The UK’s first tests of radiation at 5G base stations has shown levels reaching only a tiny fraction of safe limits, according to BBC News.
New tests by the UK communications regulator OfCom found that the highest levels reached just 0.039% of recommended limits, set by the International Commission on Non-Ionizing Radiation Protection (ICNIRP). “Non-Ionizing” refers to radiation that won’t harm cells or DNA.
Since the rollout of 5G wireless, anxieties over the health effects have proliferated, leading to successful votes to ban 5G in parts of the UK. Even without a scientific basis, those fears have even been voiced by MPs in the House of Commons, fueling the hysteria’s spread on social media. A search on Facebook, Google, or Youtube turns up plenty of claims to confirm fears—but without rigorous science to back them up.
Most recently, conspiracy theories have surfaced suggesting that the coronavirus arose in China as a direct result of rolling out 5G technology.
In reality, the new ultra-fast mobile networks depend on the same radio signals relied on by all mobile technology, but with higher frequency signals to allow faster speeds. More transmitter masts, closer to the ground, are also required by 5G networks.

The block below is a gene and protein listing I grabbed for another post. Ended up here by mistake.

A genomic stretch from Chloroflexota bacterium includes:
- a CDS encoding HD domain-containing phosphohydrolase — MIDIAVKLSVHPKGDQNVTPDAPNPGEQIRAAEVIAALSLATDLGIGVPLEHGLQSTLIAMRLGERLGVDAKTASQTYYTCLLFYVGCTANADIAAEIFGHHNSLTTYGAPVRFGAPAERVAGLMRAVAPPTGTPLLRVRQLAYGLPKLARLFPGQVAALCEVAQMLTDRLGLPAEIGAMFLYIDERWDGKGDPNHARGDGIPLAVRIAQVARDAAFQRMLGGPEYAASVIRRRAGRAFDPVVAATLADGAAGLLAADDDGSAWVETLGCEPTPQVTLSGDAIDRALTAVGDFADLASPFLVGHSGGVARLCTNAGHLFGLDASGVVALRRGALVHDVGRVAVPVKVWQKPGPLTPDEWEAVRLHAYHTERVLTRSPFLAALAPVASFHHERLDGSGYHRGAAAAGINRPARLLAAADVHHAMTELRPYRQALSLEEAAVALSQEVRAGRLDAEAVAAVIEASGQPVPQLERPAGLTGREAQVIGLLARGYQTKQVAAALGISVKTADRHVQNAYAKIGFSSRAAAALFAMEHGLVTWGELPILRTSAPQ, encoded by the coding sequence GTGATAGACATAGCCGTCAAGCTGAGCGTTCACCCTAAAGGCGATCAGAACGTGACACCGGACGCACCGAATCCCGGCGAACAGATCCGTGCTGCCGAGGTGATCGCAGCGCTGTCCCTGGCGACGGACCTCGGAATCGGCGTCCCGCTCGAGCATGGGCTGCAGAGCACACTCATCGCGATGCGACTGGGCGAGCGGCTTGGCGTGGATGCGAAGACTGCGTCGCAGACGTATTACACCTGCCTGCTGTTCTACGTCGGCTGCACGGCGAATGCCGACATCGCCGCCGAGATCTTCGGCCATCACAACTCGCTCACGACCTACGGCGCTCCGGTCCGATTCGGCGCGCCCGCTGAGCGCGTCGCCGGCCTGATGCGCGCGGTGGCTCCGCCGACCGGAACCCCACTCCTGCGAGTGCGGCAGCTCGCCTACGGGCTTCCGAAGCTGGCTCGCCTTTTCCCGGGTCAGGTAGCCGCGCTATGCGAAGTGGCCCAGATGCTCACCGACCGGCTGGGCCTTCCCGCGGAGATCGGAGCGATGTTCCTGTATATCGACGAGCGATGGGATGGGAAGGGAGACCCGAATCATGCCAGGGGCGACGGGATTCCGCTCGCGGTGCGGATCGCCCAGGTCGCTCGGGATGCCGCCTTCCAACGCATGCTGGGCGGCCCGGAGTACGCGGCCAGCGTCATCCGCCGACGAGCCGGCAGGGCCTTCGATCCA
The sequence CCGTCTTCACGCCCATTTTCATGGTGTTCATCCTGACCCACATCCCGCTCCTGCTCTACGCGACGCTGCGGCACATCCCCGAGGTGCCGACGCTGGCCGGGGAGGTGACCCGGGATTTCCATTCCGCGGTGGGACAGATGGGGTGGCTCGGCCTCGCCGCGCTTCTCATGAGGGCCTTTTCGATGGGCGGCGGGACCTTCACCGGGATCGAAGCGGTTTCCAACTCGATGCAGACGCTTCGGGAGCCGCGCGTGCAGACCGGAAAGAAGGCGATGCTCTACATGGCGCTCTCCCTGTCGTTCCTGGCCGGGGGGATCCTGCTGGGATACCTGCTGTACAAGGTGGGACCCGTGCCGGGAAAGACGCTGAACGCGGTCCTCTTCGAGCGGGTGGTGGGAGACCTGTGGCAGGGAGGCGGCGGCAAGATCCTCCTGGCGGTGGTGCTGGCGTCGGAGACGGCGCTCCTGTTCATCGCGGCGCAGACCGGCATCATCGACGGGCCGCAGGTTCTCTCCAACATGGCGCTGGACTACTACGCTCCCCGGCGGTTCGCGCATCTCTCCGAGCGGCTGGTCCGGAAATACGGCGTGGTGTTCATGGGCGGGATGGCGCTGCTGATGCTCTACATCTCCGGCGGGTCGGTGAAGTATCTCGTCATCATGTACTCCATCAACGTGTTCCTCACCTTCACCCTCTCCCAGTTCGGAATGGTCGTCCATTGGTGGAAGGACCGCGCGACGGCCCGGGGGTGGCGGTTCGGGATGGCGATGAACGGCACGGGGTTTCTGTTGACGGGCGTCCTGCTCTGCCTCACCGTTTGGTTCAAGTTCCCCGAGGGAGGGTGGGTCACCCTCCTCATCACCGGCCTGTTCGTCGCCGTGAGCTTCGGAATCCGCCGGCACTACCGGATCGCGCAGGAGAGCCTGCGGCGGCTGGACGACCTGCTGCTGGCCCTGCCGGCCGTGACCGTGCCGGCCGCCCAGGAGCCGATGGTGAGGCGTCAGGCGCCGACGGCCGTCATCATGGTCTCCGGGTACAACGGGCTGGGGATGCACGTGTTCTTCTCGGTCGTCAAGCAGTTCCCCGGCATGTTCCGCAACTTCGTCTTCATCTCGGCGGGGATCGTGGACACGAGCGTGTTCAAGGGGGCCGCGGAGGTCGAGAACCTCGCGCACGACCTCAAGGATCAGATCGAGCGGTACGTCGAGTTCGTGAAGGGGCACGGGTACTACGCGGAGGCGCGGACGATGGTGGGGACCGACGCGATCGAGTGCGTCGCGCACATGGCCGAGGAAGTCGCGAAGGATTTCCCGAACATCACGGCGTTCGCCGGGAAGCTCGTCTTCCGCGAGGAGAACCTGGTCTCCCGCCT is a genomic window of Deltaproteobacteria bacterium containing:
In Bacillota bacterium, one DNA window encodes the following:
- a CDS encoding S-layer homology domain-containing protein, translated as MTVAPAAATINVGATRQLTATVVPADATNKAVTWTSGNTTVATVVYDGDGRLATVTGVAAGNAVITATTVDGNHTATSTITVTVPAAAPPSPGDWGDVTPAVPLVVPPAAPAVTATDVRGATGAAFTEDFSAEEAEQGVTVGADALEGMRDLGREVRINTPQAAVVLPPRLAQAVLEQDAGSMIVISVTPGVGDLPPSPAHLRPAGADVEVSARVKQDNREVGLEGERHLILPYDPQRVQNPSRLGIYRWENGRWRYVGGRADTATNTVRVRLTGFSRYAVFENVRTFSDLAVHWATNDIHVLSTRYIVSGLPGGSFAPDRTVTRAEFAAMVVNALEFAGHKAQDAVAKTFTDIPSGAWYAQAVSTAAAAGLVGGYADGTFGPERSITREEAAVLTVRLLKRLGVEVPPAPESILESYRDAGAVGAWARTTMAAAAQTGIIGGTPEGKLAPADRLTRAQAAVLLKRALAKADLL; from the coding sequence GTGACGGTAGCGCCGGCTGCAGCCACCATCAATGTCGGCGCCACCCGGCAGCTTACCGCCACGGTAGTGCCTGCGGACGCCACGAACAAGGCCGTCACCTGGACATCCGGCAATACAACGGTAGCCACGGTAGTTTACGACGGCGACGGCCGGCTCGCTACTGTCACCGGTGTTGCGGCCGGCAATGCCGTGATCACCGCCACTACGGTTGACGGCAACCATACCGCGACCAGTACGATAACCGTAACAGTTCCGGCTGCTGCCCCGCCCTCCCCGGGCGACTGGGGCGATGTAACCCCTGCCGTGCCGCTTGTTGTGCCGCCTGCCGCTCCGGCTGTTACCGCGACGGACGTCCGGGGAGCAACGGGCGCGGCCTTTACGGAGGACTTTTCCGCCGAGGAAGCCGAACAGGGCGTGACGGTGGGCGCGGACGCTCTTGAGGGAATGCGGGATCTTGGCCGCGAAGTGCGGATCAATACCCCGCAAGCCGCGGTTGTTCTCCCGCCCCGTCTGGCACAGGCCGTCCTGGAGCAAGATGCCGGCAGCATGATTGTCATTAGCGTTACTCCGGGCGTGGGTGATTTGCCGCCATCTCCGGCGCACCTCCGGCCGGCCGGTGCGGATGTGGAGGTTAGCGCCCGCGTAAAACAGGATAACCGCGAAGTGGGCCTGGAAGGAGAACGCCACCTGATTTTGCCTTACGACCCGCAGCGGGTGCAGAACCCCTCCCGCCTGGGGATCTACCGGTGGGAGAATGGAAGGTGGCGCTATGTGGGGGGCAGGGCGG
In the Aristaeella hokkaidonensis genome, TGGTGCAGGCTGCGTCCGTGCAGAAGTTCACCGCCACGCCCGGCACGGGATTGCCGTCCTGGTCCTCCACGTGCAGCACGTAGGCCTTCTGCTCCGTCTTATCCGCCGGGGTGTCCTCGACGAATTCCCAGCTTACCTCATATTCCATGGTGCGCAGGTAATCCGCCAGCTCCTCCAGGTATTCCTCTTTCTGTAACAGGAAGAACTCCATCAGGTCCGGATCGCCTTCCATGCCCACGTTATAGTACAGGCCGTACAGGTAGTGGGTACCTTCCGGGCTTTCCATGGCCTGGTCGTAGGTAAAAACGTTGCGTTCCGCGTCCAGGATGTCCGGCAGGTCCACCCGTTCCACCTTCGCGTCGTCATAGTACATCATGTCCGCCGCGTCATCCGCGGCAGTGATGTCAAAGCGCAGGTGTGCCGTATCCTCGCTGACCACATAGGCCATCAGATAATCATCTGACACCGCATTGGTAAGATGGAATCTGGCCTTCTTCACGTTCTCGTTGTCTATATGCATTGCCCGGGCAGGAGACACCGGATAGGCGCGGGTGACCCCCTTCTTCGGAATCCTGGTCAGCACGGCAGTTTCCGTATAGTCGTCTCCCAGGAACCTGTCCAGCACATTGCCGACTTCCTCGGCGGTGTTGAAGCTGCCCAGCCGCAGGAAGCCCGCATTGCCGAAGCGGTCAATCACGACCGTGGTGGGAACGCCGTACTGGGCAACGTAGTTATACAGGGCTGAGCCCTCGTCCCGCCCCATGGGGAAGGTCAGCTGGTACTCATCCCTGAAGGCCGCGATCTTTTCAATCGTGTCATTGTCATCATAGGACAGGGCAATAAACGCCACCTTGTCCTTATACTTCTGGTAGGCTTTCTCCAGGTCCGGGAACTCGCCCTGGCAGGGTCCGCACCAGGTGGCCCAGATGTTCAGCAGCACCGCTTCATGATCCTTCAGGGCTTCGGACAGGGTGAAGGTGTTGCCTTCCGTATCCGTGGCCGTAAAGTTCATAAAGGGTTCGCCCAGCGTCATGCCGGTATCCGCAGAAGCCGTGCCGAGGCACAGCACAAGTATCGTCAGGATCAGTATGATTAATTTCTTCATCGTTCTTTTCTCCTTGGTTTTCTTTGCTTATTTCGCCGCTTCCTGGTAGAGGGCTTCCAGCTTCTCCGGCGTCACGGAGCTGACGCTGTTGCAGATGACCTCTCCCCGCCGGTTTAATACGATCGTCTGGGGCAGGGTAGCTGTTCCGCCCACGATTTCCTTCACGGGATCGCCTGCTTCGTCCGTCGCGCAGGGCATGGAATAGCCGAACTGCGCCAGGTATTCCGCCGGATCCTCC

Fear over cancer risk tied to mobile technology is nothing new, and the World Health Organization’s International Agency for Research on Cancer (IARC) has classified radio frequency radiation as “possibly carcinogenic.”
However, this designation only indicates that it hasn’t been conclusively established that something doesn’t cause cancer, and it shares the category with substances like talcum powder and pickled vegetables.
OfCom tested locations near base stations at 16 locations in ten cities, saying:
“The emissions at each site were a tiny fraction of the maximum levels set out in international guidelines.”
“Clearly, the deployment of 5G networks and the take-up of 5G services is at an early stage,” the company said in its technical report. “We will therefore continue to undertake EMF measurements to monitor the overall trends in the long term.”
According to Public Health England, the “small increase in overall exposure to radio waves” isn’t enough to put the public in any danger.
“The overall exposure is expected to remain low relative to guidelines and, as such, there should be no consequences for public health,” the agency says in its official guidelines.
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